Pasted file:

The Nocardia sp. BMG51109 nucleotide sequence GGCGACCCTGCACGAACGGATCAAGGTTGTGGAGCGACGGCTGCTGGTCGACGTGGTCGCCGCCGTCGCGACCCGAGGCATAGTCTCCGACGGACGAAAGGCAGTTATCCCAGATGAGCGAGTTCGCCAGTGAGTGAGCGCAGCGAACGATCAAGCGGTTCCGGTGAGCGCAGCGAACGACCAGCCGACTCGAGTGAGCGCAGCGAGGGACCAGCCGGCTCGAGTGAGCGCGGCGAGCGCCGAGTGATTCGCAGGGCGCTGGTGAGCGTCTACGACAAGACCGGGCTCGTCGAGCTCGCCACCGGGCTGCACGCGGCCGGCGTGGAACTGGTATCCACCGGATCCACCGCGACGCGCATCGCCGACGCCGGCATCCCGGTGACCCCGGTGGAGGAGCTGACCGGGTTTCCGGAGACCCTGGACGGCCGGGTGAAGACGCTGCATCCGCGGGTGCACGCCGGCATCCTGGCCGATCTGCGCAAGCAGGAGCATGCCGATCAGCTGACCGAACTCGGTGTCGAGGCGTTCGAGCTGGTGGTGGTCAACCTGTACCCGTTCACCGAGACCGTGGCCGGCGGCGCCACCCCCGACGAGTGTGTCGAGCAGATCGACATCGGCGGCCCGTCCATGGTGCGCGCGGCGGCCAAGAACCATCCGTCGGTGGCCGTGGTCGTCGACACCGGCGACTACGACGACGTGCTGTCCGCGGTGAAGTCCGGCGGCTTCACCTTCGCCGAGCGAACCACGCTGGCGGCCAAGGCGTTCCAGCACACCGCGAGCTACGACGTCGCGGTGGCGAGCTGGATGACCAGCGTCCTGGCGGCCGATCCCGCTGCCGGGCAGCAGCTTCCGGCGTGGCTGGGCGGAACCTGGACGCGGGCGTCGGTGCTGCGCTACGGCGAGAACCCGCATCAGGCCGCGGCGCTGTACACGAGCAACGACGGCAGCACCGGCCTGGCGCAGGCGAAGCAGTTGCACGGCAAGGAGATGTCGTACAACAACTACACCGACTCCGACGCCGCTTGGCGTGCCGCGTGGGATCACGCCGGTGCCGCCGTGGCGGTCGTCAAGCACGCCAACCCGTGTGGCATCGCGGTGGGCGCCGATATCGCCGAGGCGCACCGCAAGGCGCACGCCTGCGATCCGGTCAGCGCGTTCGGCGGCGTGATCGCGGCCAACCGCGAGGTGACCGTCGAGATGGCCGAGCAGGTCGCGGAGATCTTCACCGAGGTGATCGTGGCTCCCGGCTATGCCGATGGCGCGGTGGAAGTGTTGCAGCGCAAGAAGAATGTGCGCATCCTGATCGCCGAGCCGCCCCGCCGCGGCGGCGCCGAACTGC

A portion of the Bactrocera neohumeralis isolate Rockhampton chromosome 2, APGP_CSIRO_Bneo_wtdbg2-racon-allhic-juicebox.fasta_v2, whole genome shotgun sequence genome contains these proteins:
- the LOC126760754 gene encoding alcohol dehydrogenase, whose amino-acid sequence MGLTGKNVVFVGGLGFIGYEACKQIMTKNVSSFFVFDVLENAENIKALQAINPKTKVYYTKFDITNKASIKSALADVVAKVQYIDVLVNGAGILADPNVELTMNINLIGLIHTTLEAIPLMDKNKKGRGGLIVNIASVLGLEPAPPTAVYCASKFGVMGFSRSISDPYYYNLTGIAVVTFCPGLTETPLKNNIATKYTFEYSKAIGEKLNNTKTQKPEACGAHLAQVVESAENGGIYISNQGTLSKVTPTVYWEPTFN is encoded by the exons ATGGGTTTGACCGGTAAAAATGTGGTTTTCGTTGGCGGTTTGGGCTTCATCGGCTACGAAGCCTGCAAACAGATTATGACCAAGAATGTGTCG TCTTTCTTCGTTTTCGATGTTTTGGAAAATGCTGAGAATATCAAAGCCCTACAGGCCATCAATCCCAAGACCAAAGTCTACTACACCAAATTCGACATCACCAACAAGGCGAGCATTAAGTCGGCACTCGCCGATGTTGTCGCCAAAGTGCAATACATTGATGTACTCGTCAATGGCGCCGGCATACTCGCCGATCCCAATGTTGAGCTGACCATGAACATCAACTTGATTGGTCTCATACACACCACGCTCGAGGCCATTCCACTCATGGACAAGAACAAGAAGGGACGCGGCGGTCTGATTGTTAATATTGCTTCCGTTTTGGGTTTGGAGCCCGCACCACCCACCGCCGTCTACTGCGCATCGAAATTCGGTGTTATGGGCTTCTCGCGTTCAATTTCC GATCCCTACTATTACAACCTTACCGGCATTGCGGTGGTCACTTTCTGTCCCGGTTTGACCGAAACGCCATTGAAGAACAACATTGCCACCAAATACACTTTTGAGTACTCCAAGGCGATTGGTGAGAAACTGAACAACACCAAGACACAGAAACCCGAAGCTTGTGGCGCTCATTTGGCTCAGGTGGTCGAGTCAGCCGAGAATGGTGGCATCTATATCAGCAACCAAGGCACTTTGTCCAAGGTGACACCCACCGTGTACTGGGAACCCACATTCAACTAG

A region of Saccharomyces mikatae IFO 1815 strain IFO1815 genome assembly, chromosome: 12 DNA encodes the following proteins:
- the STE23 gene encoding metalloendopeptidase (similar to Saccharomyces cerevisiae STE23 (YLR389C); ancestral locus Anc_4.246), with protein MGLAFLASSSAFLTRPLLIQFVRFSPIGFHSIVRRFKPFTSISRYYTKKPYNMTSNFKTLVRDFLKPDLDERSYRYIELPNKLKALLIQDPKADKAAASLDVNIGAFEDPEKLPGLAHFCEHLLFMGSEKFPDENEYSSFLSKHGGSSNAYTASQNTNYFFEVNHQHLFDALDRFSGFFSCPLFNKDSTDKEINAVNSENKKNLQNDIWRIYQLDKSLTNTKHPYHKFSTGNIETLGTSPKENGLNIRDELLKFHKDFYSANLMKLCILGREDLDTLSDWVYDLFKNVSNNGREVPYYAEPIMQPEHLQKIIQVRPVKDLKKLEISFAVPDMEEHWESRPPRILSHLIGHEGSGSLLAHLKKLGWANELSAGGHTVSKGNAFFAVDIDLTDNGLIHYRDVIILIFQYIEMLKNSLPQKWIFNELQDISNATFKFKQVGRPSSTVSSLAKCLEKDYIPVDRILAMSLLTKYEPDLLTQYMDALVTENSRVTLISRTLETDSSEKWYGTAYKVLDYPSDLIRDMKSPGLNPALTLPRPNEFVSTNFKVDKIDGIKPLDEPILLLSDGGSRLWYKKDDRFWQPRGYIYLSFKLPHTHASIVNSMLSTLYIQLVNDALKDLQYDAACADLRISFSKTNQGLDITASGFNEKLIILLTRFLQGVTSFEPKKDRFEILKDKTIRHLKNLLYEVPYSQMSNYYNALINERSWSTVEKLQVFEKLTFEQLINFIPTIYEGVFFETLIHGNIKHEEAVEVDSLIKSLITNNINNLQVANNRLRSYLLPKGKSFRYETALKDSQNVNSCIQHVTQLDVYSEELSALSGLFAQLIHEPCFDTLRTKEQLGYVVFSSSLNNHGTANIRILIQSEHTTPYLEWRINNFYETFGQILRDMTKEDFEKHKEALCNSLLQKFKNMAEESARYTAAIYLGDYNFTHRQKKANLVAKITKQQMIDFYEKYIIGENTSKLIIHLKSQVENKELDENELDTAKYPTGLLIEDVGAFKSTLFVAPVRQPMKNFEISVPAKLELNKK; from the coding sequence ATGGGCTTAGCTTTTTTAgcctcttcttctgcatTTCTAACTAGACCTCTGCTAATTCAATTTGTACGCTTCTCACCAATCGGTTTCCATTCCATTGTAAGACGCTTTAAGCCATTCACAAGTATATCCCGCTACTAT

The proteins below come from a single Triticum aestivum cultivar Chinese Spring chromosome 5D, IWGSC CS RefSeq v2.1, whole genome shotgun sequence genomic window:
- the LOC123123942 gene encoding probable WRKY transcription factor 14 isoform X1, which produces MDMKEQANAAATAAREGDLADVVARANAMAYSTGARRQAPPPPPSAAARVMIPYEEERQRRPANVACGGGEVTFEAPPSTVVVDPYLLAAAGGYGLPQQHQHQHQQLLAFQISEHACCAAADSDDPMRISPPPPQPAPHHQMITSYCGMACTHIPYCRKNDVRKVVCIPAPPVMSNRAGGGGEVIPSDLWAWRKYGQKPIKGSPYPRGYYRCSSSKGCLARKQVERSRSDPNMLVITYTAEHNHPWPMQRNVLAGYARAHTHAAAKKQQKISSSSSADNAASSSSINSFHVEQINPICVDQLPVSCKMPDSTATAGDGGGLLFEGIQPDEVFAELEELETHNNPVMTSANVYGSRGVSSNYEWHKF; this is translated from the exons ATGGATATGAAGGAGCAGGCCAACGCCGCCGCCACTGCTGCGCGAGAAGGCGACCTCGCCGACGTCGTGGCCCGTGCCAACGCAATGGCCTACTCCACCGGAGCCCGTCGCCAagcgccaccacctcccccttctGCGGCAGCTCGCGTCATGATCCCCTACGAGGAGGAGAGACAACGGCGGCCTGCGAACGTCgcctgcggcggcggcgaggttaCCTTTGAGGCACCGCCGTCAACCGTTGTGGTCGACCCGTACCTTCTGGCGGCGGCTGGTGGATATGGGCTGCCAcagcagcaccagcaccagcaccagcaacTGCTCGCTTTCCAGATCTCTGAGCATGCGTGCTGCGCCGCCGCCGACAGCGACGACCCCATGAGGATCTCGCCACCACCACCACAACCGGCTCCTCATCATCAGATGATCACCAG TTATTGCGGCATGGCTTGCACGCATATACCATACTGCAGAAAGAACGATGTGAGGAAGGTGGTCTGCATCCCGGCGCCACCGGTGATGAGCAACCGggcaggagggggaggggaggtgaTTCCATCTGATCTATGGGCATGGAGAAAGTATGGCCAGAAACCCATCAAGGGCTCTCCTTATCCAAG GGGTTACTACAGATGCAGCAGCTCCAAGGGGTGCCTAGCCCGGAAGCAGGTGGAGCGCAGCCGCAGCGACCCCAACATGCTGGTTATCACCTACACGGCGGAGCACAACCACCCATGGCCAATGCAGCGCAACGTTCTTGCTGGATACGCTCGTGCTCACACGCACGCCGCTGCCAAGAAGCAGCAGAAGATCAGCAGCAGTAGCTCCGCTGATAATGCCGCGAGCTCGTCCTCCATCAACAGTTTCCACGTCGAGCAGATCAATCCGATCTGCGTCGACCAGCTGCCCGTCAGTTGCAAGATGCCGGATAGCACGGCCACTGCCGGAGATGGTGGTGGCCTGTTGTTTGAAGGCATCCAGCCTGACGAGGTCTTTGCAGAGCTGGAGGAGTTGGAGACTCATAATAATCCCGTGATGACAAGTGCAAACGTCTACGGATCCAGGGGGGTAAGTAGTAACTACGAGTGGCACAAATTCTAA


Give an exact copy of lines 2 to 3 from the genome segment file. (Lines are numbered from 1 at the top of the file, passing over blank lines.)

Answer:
A portion of the Bactrocera neohumeralis isolate Rockhampton chromosome 2, APGP_CSIRO_Bneo_wtdbg2-racon-allhic-juicebox.fasta_v2, whole genome shotgun sequence genome contains these proteins:
- the LOC126760754 gene encoding alcohol dehydrogenase, whose amino-acid sequence MGLTGKNVVFVGGLGFIGYEACKQIMTKNVSSFFVFDVLENAENIKALQAINPKTKVYYTKFDITNKASIKSALADVVAKVQYIDVLVNGAGILADPNVELTMNINLIGLIHTTLEAIPLMDKNKKGRGGLIVNIASVLGLEPAPPTAVYCASKFGVMGFSRSISDPYYYNLTGIAVVTFCPGLTETPLKNNIATKYTFEYSKAIGEKLNNTKTQKPEACGAHLAQVVESAENGGIYISNQGTLSKVTPTVYWEPTFN is encoded by the exons ATGGGTTTGACCGGTAAAAATGTGGTTTTCGTTGGCGGTTTGGGCTTCATCGGCTACGAAGCCTGCAAACAGATTATGACCAAGAATGTGTCG TCTTTCTTCGTTTTCGATGTTTTGGAAAATGCTGAGAATATCAAAGCCCTACAGGCCATCAATCCCAAGACCAAAGTCTACTACACCAAATTCGACATCACCAACAAGGCGAGCATTAAGTCGGCACTCGCCGATGTTGTCGCCAAAGTGCAATACATTGATGTACTCGTCAATGGCGCCGGCATACTCGCCGATCCCAATGTTGAGCTGACCATGAACATCAACTTGATTGGTCTCATACACACCACGCTCGAGGCCATTCCACTCATGGACAAGAACAAGAAGGGACGCGGCGGTCTGATTGTTAATATTGCTTCCGTTTTGGGTTTGGAGCCCGCACCACCCACCGCCGTCTACTGCGCATCGAAATTCGGTGTTATGGGCTTCTCGCGTTCAATTTCC GATCCCTACTATTACAACCTTACCGGCATTGCGGTGGTCACTTTCTGTCCCGGTTTGACCGAAACGCCATTGAAGAACAACATTGCCACCAAATACACTTTTGAGTACTCCAAGGCGATTGGTGAGAAACTGAACAACACCAAGACACAGAAACCCGAAGCTTGTGGCGCTCATTTGGCTCAGGTGGTCGAGTCAGCCGAGAATGGTGGCATCTATATCAGCAACCAAGGCACTTTGTCCAAGGTGACACCCACCGTGTACTGGGAACCCACATTCAACTAG